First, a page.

The movie stars Bruce Willis and Ben Affleck.
The theme: a roughneck deep core drilling crew accustomed to drilling deep into the earth's core for oil, is selected to travel into outer space to destroy a Texas-sized asteroid hurling its way through space on a collision course with Earth. All of the earth's nuclear arsenal together can not knock the asteroid off its cataclysmic rendezvous with Earth. But the same asteroid can be destroyed by an explosion from 800 feet below its surface. Enter Harry Stamper and his roughneck crew.
The world over, he is known as the man who can drill through anything. When other experts said a surface could not be drilled through to reach the wealth of oil below, Harry drilled it. So it is his task to train a NASA crew on how to use his patent-pending drilling rig to penetrate the surface of the asteroid and plant the nuclear device for detonation. But Harry is unwilling to train in a few shorts days those who have no drilling experience and virtually no chance of penetrating the core of the asteroid even with his instruction and equipment. So he insists on his own crew. Untrained for space flight, they are rushed through NASA rigors in less than 18 days. That none of them meet the NASA physical standards is overlooked; the choice is that the crew will survive the arduous space flight and have a marginal chance at successful mission accomplishment, or they will remain on Earth to die with the rest of the known world. (Very much like the choice of the lepers in 2 Kings 7:3-26.)
These chosen men were almost certain to never
see their loved ones again. The world that they would save, if successful, would be
enjoyed by others -- not them. With less than an 18-day life expectancy for the planet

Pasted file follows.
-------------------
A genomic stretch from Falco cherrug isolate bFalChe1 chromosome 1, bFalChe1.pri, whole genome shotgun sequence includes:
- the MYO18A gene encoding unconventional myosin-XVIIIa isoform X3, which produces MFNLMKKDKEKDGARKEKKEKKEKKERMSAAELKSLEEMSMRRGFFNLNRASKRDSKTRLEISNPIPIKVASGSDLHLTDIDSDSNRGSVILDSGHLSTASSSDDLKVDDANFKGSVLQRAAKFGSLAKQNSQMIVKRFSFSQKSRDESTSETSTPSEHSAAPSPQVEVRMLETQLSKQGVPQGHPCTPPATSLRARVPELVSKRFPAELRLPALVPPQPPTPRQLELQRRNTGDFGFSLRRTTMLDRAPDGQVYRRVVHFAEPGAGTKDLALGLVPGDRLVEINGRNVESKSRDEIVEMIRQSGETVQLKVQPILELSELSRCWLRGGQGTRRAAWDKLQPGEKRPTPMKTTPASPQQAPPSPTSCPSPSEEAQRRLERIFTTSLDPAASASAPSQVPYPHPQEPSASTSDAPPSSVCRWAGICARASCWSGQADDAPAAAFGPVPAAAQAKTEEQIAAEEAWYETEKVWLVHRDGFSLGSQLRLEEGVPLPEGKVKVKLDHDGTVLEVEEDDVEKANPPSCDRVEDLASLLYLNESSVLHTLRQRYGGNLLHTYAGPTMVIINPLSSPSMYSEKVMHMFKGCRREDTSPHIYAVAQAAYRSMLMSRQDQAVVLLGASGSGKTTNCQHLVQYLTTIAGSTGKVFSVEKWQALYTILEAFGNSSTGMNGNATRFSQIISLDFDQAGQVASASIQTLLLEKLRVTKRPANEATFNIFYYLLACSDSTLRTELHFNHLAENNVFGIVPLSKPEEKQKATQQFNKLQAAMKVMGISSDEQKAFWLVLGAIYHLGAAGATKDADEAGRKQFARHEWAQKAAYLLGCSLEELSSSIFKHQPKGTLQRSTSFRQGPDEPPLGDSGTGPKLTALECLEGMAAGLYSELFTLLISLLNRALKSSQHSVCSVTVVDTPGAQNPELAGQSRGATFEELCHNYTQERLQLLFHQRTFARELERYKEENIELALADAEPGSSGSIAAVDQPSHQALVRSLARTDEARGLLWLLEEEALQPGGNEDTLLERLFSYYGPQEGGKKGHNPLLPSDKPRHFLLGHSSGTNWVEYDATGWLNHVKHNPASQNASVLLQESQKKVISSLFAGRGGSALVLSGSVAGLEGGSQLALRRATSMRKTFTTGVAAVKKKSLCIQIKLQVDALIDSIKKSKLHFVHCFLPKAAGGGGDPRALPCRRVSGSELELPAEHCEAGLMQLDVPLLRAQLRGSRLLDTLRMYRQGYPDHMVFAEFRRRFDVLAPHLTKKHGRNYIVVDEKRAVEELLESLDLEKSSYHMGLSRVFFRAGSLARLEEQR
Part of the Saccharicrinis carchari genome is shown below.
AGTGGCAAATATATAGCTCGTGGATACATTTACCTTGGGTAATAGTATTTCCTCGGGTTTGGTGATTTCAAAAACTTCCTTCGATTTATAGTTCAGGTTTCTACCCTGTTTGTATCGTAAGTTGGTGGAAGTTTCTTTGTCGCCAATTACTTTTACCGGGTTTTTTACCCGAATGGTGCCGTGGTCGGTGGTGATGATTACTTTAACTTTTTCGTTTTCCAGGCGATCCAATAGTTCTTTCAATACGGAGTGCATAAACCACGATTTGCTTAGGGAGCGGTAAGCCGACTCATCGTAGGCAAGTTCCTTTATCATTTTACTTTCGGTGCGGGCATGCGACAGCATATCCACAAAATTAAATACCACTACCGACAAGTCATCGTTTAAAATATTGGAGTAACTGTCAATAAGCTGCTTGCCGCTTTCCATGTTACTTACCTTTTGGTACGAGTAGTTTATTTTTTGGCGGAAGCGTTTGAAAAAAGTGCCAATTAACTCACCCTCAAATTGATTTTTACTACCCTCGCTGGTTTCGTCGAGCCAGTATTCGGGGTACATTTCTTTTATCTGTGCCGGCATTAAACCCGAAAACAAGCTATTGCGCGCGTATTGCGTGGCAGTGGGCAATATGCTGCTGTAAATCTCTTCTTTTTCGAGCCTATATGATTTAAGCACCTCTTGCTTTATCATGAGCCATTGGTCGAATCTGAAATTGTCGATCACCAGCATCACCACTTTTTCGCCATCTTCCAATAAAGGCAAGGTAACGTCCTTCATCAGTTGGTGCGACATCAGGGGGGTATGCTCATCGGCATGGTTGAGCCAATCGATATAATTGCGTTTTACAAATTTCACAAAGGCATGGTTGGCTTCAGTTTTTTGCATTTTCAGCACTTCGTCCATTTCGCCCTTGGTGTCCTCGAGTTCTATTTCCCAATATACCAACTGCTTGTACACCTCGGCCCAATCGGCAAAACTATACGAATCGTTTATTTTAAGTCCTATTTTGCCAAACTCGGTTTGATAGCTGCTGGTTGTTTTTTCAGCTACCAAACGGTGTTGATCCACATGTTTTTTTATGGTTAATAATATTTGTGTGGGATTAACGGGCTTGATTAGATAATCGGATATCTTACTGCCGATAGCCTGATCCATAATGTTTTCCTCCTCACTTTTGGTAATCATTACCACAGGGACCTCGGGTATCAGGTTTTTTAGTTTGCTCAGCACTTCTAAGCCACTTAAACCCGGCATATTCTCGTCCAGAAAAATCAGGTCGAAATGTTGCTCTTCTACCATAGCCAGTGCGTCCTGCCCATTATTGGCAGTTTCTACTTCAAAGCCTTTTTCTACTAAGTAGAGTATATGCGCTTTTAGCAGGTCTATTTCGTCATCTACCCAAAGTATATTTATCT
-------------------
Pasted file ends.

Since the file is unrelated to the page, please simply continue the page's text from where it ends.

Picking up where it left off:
Earth, why not stay and enjoy it to the last, mend fences with men and God, and prepare to
die? There could only be one answer. They loved far too much not to go. The theme of the
movie is wrapped-up in the line from Harry Stamper to his daughter explaining why he
decided to go, "I just don't trust anybody else to do it. That's all."
line is perfect! It says better than I ever could, or as well as has ever been
explained to me, why God would send His only begotten son to save the world--He could
trust the job to no one less than Himself.
God had originally created mankind to walk in total fellowship with Him, to be a part of Him. But man was separated from God by the sin of Adam. With that separation came all the toil and troubles commonly associated with our present sojourn in this land. Adam's transgression of His law required a penalty. The penalty by its very nature would prevent God from accomplishing his original purpose in man -- to walk in total fellowship with Him. Would God's desire then be thwarted by His own law? No! God had a plan to redeem mankind. He would have someone stand in the stead of man and bear his burdens for eternity. But who was worthy of such a call? A condemned man could hardly stand for another condemned man. For even if he could satisfy the debts of the other, having done so he would have no one to stand for him. One who would undertake to stand for all mankind would have to be blameless, one whose purity exceeded the aggregate sin of the world. There was only one -- the only begotten son of God. Yes, His own son would pay the price so that you and I might again fellowship with God. His only son would die; and by his death untold others would inherit the riches of the Kingdom that was His. And it would not be a peaceful death or a simple separation from the Father God. The death would be on the Cross -- slow, agonizing, and public. The separation, which to Jesus was the greater part of death, would be from the only One on whom he could depend. In His last moments He would ask "...why hast thou forsaken me?" He would hang in that place created by the sin of man, where we should all have individually gone -- a place of constant torture -- a forsaken place. A punishment too horrible for man to bear was heaped upon our Savior and multiplied by the number of each sinner who would have the opportunity to come to the Father. Unlimited eternities of unbearable agonies, garnered together and borne by one -- a debt paid.
There is a reason this movie went to video so soon after release. So if you have not seen it, don't suffer through it for the sake of this review. See it with this new insight, and know that the real story contained in Harry Stamper's statement to his a daughter, "I just don't trust anybody else to do it. That's all," is found in John 3: 16, For God loved the world so much that he gave his only Son so that anyone who believes in him shall not perish but have eternal life.